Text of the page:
[0002] An example of a trailer cycle is disclosed in U.S. Patent No. 5,785,335 which discloses a vehicle having a frame, a main tube extending toward the lead cycle and a hitch mechanism located between the lead cycle and the trailer cycle. The hitch mechanism is positioned substantially vertically above the hub of the lead-cycle rear wheel, and is housed in an orthogonal member which has an adjustable vertical pivot mechanism and a similarly adjustable yaw pivot mechanism. The orthogonal member is mounted on a frame construction which is rigidly connected to the bicycle on a rack frame which includes diagonal braces and supports as well as seat-stay attachments for interconnecting the rack frame to the bicycle frame. Another type of trailer cycle includes a long tongue which is connected to the seat post of the leading or pulling bicycle.

SUMMARY OF THE INVENTION

[0003] The present invention is directed to a novel hitch assembly which is mounted to a bicycle adapted for connection to the tongue of a vehicle to be trailed behind, such as a trailer cycle, which enables the trailer cycle to closely follow the steering, leaning and handling of the lead bicycle by its rider. The hitch assembly of the present invention includes a hitch unit which is mounted directly above the rear wheel and hub/axle assembly of the lead bicycle, and to which the tongue is connected. The hitch unit is rotatable about a substantially vertical first pivot axis, and includes structure for enabling the tongue to be pivoted about a substantially horizontal second pivot axis. The hitch unit is mounted on a support structure above the rear hub/axle assembly of the lead bicycle, and is connected by an adjustable stabilizer or strut member to the seat post of the bicycle.

[0004] The hitch assembly of the present invention finds particular utility when mounted on “suspension” bicycles, which include a shock absorber or other structure enabling the rear wheel to move up and down relative to the seat, and substantially vertically, relative to the ground, as the bicycle encounters bumps and depressions in the road. Suspension vehicles take variant forms, but differ from conventional non-suspension bicycles by enabling relative movement of the rear wheel to the frame. Examples of suspension bicycles are those which include so-called four-bar-linkage systems, which enable the rear axle of the rear wheel, and correspondingly the rear wheel, to move relative to the seat of the bicycle, in a substantially vertical direction, providing a cushioned ride.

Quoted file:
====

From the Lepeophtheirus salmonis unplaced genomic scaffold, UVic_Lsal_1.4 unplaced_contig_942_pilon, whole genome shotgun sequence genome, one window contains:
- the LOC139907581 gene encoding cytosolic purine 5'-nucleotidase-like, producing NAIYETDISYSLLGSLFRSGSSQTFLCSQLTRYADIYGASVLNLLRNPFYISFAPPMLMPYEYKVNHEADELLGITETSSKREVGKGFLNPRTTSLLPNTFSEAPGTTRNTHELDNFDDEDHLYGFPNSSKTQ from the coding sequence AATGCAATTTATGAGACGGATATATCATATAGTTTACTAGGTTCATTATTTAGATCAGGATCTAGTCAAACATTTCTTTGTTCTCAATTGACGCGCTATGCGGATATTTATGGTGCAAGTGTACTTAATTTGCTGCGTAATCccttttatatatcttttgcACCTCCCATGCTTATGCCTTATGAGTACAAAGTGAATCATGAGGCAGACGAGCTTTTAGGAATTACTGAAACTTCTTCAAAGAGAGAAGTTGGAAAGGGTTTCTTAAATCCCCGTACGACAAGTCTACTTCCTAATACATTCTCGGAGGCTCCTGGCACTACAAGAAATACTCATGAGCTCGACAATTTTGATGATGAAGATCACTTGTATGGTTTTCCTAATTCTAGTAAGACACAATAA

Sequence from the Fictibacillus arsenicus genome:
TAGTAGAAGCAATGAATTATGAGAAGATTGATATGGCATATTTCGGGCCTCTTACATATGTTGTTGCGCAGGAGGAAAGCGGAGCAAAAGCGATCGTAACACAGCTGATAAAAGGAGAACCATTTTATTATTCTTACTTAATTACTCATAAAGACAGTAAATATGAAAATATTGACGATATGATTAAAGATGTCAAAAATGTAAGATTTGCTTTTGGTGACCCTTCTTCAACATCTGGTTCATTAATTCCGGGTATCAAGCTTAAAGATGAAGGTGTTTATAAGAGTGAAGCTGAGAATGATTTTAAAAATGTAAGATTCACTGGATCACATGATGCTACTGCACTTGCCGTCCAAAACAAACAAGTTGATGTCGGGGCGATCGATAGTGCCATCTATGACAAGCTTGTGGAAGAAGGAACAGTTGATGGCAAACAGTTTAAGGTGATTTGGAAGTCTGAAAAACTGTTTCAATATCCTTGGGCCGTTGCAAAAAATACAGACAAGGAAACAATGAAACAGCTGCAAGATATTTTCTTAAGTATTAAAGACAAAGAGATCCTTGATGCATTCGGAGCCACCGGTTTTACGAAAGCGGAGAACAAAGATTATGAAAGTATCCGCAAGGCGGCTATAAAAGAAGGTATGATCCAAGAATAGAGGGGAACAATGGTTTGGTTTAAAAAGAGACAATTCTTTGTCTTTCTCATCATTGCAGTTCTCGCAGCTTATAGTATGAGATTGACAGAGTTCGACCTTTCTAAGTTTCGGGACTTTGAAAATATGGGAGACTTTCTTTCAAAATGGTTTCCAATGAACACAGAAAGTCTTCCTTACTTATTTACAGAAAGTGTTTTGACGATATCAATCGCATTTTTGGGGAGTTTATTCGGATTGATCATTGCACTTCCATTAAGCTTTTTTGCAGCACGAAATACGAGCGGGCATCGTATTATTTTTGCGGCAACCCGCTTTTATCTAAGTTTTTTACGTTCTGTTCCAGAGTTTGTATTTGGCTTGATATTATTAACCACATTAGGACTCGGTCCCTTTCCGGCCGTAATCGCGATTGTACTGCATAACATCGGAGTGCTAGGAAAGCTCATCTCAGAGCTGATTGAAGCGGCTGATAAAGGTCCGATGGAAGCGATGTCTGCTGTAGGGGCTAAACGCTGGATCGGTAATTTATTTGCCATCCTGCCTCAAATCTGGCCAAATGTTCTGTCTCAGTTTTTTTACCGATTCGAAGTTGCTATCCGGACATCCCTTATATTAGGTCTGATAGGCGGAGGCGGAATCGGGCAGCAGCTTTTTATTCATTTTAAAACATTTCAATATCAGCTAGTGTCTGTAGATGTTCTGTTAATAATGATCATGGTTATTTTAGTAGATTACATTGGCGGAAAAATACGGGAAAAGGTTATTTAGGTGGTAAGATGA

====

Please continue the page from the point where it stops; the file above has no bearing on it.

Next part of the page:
[0005] While the present invention has particular utility with respect to use on a suspension bicycle, because those bicycles permit up and down movement of the rear wheel relative to the frame, it can also be used on conventional bicycles without a rear-wheel suspension system. The hitch assembly enables the attached tongue of the trailer to swing about a first pivot axis, which is substantially vertical, and about a second pivot axis, which is substantially horizontal. This pivoting action enables the rider of an attached trailer cycle to feel the action of the lead bicycle, operated by an adult, as the lead bicycle negotiates turns, goes up and down hills and slopes, encounters and rides over bumps, swerves to avoid road obstacles, etc.

[0006] The hitch assembly of the present invention enables movement of the hitch unit, relative to the frame of the bicycle, by incorporation of a support structure, including vertically-mounted wheelstays, pivotally connected at their lower ends to opposite ends of a uniquely-configured skewer so that there is a pivotal connection at the hub assembly. A stabilizing member in the form of a lengthwise-adjustable strut member has a first end detachably and pivotally connected, by a releasable clamp, to the seat post of the bicycle, and a second end pivotally connected to an upper end of the wheelstay assembly adjacent the hitch unit. When this construction is used on a suspension bicycle, impact from bumps will displace the rear wheel upwardly, relative to the seat of the bicycle, and that will cause the wheelstay assembly to move upwardly also, but swing just slightly from the vertical because the hitch unit is pivotally connected to the strut member. As bumps and depressions are encountered, the wheelstays move up and down with the rear wheel.